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Spenser Heaps, Deseret News
Ben Smith finishes first in the Deseret News 5K in Salt Lake City on Monday, July 24, 2017.
If it had been a 100-meter I might have won it, but the 5K went pretty well. —Jimmer Fredette

SALT LAKE CITY — In the men's Deseret News 5K, the top three consisted of three locals.

Men's top finishers

  • Ben Smith finished first with a time of 17:23. Smith is a 22-year-old from Vernal.
  • Jared Gonzalez Perez finished second with a time of 17:56. Gonzalez Perez is a 17-year-old from West Valley City.
  • Thomas Boyden finished third with a time of 18:45. Boyden is a 15-year-old from Salt Lake City.
On the women's side, Katie Olmstead, from Tennessee, finished two minutes before the second-place finisher.

Women's top finishers

  • Katie Olmstead finished first with a time of 20:25. Olmstead is a 28-year-old from Greeneville, Tennessee.
  • Cami Goodwin finished second with a time of 22:25. Goodwin is a 31-year-old from Pleasant Grove.
  • Rachel Margetts finished third with a time of 22:31. Margetts is a 15-year-old from South Jordan.
One of the biggest stories was from the 123rd overall finisher in the 5K. With a time of 30:28, BYU basketball legend Jimmer Fredette crossed the finish line to the adoration of the cheering crowd.

Fredette may have been able to finish faster, but was approached by fans asking for pictures, autographs or just a few seconds of his time to introduce themselves, all of which he accepted gracefully.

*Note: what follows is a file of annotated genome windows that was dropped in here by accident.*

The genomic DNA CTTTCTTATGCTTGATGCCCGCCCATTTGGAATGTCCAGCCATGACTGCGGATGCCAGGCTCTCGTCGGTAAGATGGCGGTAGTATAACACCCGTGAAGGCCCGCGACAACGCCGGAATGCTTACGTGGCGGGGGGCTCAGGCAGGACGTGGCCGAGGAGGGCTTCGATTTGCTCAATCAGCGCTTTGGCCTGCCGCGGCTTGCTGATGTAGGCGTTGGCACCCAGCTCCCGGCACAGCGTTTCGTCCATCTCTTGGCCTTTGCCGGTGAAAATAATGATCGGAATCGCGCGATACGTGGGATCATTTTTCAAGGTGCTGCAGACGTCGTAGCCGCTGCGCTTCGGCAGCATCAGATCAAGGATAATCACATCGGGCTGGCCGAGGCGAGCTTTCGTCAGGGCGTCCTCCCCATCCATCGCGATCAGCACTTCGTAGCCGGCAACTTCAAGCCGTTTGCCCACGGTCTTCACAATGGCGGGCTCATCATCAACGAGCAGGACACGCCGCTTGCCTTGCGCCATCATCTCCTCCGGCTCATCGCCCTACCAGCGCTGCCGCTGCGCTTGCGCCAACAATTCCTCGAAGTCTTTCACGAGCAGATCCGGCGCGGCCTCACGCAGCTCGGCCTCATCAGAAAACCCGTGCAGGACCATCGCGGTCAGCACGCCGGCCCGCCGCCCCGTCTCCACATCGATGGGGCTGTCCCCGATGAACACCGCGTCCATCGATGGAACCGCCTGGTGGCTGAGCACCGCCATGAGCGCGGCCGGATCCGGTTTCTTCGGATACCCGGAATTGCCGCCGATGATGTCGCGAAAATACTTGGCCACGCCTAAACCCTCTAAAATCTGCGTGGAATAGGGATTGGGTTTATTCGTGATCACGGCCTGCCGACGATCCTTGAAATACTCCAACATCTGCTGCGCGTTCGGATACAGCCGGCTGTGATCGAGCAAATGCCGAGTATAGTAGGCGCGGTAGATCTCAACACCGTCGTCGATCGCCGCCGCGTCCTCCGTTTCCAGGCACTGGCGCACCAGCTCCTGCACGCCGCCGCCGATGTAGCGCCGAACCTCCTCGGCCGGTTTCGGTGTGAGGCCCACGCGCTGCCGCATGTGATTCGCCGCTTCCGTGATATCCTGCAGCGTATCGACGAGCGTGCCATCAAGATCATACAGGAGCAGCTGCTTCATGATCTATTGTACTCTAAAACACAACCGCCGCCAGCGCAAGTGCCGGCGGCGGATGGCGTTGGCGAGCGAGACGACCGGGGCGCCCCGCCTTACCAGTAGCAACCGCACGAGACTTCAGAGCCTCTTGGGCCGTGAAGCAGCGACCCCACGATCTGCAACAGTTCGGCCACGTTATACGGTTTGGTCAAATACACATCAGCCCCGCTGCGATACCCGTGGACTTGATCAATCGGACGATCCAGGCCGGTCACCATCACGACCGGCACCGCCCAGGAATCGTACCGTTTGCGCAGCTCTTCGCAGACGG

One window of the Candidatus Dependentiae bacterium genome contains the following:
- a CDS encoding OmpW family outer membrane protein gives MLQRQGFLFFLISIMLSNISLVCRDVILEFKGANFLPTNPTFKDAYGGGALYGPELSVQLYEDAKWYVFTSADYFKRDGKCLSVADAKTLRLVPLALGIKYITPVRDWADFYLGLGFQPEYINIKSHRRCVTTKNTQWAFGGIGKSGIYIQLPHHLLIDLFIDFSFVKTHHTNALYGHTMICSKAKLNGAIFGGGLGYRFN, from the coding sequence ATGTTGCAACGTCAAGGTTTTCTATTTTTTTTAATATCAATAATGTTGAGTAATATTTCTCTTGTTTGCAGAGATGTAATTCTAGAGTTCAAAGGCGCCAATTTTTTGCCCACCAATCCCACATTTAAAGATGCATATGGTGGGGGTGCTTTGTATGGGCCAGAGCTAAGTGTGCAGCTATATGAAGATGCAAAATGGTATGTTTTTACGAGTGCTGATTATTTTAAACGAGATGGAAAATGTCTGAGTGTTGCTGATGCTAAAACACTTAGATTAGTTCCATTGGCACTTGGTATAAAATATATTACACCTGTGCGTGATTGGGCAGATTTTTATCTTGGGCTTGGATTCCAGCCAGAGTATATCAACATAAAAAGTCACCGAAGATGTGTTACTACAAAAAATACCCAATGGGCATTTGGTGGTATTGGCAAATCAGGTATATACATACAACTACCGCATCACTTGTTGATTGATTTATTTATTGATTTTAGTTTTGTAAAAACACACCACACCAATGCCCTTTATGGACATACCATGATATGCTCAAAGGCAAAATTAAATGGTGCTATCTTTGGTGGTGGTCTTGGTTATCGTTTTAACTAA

It was, by his own admission, the first time Fredette had run such a distance at once.

“If it had been a 100-meter I might have won it, but the 5K went pretty well," he said, catching his breath after finishing.

The Fredette Foundation, his charitable organization, was a sponsor of the race, and Jimmer said the race was a good opportunity to raise money and awareness for their cause.

“We started it four years ago and it’s been a great start for us. We’ve had a lot of people that have come out wanting to support. We’re trying to help as many families as we can in Utah.”

His father-in-law Richard Wonnacott explained the purpose of the foundation, saying the goal was to help strengthen families. He said two of the main focuses are underprivileged kids and bullying. The race serves as one of the group's many events.

"They do three or four events a year to raise money and have had a lot of success," he said.

Other than the race itself, racegoers were excited to hear about his re-signing with the Shanghai Sharks in China.

“I’m excited to be back in Shanghai for a couple years. It was a great home for me last year," Fredette said.

Wonnacott said one of the main factors influencing the decision was the endorsement opportunities in China, including the 361 USA athletic training brand, on which Wonnacott is a founder.

“(There are) 500 million basketball fans in China. It's crazy," he said.

Shanghai, owned by former NBA star Yao Ming, reached the quarterfinals in the Chinese Basketball Association last season. Fredette said he is ready to succeed this year, both in basketball and in marketing his organizations worldwide.

"I’m ready to do some good things out there, and I’m excited for it," he said.